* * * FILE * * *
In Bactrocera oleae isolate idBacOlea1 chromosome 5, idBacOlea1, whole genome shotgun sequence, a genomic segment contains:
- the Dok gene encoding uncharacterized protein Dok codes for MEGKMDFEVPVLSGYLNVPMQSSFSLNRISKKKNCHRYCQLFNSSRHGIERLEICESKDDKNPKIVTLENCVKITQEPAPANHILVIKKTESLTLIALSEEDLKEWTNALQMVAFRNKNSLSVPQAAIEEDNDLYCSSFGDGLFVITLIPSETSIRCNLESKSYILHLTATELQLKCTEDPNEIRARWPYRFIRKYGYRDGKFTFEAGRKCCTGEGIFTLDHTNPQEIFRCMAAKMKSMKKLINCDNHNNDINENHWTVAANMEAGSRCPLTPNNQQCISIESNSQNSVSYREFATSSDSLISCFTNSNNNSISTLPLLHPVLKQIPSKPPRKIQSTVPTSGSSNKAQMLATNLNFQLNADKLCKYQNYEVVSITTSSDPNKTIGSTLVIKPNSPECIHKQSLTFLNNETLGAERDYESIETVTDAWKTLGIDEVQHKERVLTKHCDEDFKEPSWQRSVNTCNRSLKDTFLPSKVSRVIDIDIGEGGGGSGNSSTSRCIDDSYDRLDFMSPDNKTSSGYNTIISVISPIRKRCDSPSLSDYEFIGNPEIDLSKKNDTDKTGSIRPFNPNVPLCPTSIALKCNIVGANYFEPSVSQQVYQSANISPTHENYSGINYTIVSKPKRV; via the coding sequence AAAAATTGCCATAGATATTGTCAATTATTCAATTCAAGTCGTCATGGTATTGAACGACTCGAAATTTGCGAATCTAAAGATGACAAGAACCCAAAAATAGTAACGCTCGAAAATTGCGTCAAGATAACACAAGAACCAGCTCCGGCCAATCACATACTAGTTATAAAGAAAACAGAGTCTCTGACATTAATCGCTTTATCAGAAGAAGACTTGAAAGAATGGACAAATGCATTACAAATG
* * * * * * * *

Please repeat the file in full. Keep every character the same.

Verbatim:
In Bactrocera oleae isolate idBacOlea1 chromosome 5, idBacOlea1, whole genome shotgun sequence, a genomic segment contains:
- the Dok gene encoding uncharacterized protein Dok codes for MEGKMDFEVPVLSGYLNVPMQSSFSLNRISKKKNCHRYCQLFNSSRHGIERLEICESKDDKNPKIVTLENCVKITQEPAPANHILVIKKTESLTLIALSEEDLKEWTNALQMVAFRNKNSLSVPQAAIEEDNDLYCSSFGDGLFVITLIPSETSIRCNLESKSYILHLTATELQLKCTEDPNEIRARWPYRFIRKYGYRDGKFTFEAGRKCCTGEGIFTLDHTNPQEIFRCMAAKMKSMKKLINCDNHNNDINENHWTVAANMEAGSRCPLTPNNQQCISIESNSQNSVSYREFATSSDSLISCFTNSNNNSISTLPLLHPVLKQIPSKPPRKIQSTVPTSGSSNKAQMLATNLNFQLNADKLCKYQNYEVVSITTSSDPNKTIGSTLVIKPNSPECIHKQSLTFLNNETLGAERDYESIETVTDAWKTLGIDEVQHKERVLTKHCDEDFKEPSWQRSVNTCNRSLKDTFLPSKVSRVIDIDIGEGGGGSGNSSTSRCIDDSYDRLDFMSPDNKTSSGYNTIISVISPIRKRCDSPSLSDYEFIGNPEIDLSKKNDTDKTGSIRPFNPNVPLCPTSIALKCNIVGANYFEPSVSQQVYQSANISPTHENYSGINYTIVSKPKRV; via the coding sequence AAAAATTGCCATAGATATTGTCAATTATTCAATTCAAGTCGTCATGGTATTGAACGACTCGAAATTTGCGAATCTAAAGATGACAAGAACCCAAAAATAGTAACGCTCGAAAATTGCGTCAAGATAACACAAGAACCAGCTCCGGCCAATCACATACTAGTTATAAAGAAAACAGAGTCTCTGACATTAATCGCTTTATCAGAAGAAGACTTGAAAGAATGGACAAATGCATTACAAATG